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The most simple and reliable chart pattern out there is one that Jim Cramer dreads.
Unfortunately, Cramer learned not to ignore the head-and-shoulders pattern the hard way when his charitable trust bought Alcoa in the low teens in 2010, and ultimately took a loss because it was too early to buy.
"Yes, just like a human's head. That is the most frightening pattern in the chart book," the "Mad Money " host said.
Alcoa's stock had a healthy run from winter of 2010 until February 2011, rising to $17 from $13. The stock ran to $18 on the eve of its quarterly earnings report, and Cramer thought it was a fine quarter when it reported.
Yet, what worried him was that even after an initial positive reaction, the stock dropped. So, a few days later, Cramer assumed it would take out its $18 level and went back to buy more.
Cramer was wrong — extremely wrong.
What Cramer didn't realize is that the fluctuation in price had traced a perfect head-and-shoulders pattern. And no, this isn't referring to the brand of a shampoo.
It turns out that during that period when the head-and-shoulders pattern was forming on Alcoa's chart, Europe and China began to slow down, and aluminum was in a glut. Ultimately, CEO Klaus Kleinfeld could control his own company but not the price of the commodity itself.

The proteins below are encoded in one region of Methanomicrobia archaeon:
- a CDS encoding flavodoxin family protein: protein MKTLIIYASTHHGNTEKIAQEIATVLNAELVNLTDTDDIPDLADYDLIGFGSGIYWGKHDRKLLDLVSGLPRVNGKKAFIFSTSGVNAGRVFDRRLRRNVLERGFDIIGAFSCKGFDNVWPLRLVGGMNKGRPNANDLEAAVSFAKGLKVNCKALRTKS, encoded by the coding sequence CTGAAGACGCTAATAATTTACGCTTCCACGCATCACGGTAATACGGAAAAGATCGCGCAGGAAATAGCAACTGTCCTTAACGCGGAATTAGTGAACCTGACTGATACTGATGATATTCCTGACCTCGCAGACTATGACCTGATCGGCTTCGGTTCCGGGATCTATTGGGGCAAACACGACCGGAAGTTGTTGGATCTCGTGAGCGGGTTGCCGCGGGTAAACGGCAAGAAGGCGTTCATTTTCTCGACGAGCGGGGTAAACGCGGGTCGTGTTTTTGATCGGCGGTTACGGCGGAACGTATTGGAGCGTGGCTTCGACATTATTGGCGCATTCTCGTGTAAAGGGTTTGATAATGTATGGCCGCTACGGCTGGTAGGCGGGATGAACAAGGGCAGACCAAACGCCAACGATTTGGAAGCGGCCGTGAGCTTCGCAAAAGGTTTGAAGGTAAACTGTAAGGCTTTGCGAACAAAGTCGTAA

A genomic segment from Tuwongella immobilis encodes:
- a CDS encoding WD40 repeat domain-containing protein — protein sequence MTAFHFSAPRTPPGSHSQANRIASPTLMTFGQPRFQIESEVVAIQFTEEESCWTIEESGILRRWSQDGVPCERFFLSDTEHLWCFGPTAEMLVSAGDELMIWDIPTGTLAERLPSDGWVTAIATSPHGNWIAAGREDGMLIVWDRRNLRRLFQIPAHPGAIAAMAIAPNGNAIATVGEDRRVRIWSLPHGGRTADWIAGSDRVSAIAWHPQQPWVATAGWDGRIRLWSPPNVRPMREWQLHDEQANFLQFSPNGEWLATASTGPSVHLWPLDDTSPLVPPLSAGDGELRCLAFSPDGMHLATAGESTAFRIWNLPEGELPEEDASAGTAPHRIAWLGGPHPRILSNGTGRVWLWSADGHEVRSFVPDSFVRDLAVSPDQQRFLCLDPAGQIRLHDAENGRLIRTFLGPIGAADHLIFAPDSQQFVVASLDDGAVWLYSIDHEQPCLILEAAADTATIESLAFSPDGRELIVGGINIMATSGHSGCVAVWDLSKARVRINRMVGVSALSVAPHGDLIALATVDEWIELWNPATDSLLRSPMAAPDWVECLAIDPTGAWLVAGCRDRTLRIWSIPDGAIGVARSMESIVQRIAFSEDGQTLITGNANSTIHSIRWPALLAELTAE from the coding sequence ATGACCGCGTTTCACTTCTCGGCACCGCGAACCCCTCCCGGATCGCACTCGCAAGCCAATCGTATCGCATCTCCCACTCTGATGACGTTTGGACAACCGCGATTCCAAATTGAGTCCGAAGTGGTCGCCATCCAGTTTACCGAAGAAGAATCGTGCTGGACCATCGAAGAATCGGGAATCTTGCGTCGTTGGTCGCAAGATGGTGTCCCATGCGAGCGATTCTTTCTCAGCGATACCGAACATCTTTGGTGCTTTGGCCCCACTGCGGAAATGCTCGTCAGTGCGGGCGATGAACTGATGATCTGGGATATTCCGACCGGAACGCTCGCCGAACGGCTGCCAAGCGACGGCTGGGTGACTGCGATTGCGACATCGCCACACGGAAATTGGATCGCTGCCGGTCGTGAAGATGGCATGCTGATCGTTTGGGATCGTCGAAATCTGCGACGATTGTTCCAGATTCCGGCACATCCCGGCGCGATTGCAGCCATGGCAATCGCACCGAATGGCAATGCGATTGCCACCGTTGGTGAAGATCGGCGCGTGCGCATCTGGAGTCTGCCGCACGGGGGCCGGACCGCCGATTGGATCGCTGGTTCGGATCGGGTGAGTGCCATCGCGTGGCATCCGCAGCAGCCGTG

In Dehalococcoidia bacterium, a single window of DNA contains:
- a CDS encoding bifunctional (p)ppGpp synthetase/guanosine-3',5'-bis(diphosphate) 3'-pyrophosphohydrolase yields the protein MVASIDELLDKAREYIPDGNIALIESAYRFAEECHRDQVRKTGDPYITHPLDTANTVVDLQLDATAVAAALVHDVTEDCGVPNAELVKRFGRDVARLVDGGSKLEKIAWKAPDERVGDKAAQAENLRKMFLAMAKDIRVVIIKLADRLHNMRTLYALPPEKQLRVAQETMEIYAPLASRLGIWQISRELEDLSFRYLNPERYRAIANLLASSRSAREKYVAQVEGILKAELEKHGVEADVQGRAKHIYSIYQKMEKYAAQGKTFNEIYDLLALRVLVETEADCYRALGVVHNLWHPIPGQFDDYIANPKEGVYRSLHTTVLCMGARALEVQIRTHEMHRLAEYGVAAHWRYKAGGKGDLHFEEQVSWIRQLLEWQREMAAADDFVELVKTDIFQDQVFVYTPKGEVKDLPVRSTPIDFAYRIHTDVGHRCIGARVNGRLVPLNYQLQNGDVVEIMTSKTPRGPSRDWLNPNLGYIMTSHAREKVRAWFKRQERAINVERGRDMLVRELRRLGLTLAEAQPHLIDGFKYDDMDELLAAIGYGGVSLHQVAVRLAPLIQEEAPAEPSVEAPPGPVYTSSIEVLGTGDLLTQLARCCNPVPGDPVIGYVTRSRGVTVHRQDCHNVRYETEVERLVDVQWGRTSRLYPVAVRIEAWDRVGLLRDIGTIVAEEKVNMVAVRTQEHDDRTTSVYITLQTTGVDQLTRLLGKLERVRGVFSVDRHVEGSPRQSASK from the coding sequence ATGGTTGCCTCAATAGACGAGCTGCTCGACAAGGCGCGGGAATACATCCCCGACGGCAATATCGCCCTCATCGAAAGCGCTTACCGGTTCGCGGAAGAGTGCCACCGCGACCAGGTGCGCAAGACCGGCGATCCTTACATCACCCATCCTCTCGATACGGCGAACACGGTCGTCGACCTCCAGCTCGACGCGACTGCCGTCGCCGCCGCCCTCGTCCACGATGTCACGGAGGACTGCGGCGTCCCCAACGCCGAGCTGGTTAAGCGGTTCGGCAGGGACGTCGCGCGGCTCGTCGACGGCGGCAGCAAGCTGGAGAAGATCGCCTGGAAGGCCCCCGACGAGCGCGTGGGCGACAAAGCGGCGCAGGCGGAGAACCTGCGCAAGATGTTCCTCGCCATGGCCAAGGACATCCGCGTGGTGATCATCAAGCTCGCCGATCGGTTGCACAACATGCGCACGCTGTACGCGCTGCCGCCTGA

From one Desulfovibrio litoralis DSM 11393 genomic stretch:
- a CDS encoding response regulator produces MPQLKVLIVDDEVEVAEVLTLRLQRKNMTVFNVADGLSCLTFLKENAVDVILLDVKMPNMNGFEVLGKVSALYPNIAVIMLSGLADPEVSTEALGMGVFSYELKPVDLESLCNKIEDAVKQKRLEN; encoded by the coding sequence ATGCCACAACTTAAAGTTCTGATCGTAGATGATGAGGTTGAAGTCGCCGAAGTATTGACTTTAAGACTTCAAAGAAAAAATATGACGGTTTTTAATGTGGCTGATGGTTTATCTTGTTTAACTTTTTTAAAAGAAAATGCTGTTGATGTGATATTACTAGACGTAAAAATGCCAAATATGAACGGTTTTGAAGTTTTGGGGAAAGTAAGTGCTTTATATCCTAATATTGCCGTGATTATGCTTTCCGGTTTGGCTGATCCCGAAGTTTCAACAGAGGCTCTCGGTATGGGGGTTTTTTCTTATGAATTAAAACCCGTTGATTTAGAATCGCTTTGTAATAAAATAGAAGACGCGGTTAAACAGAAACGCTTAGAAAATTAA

Likewise, if a head-and-shoulders pattern signals trouble ahead, then an inverse head-and-shoulders pattern signals the opposite — a chance for glory.
"The key with this pattern is the neckline, the line that connects the high to the two shoulders. When a stock breaks out above that line it tells a technician that you are about to witness a big move higher," Cramer said.
At the end of the day, patterns matter. So when you see a head-and-shoulders pattern, no matter how confident in the stock you might be, Cramer believes you should sell. And when the reverse head-and-shoulders develops, then consider buying it.
That is just how powerful these moves are. The chart work is more often right than most would ever think possible.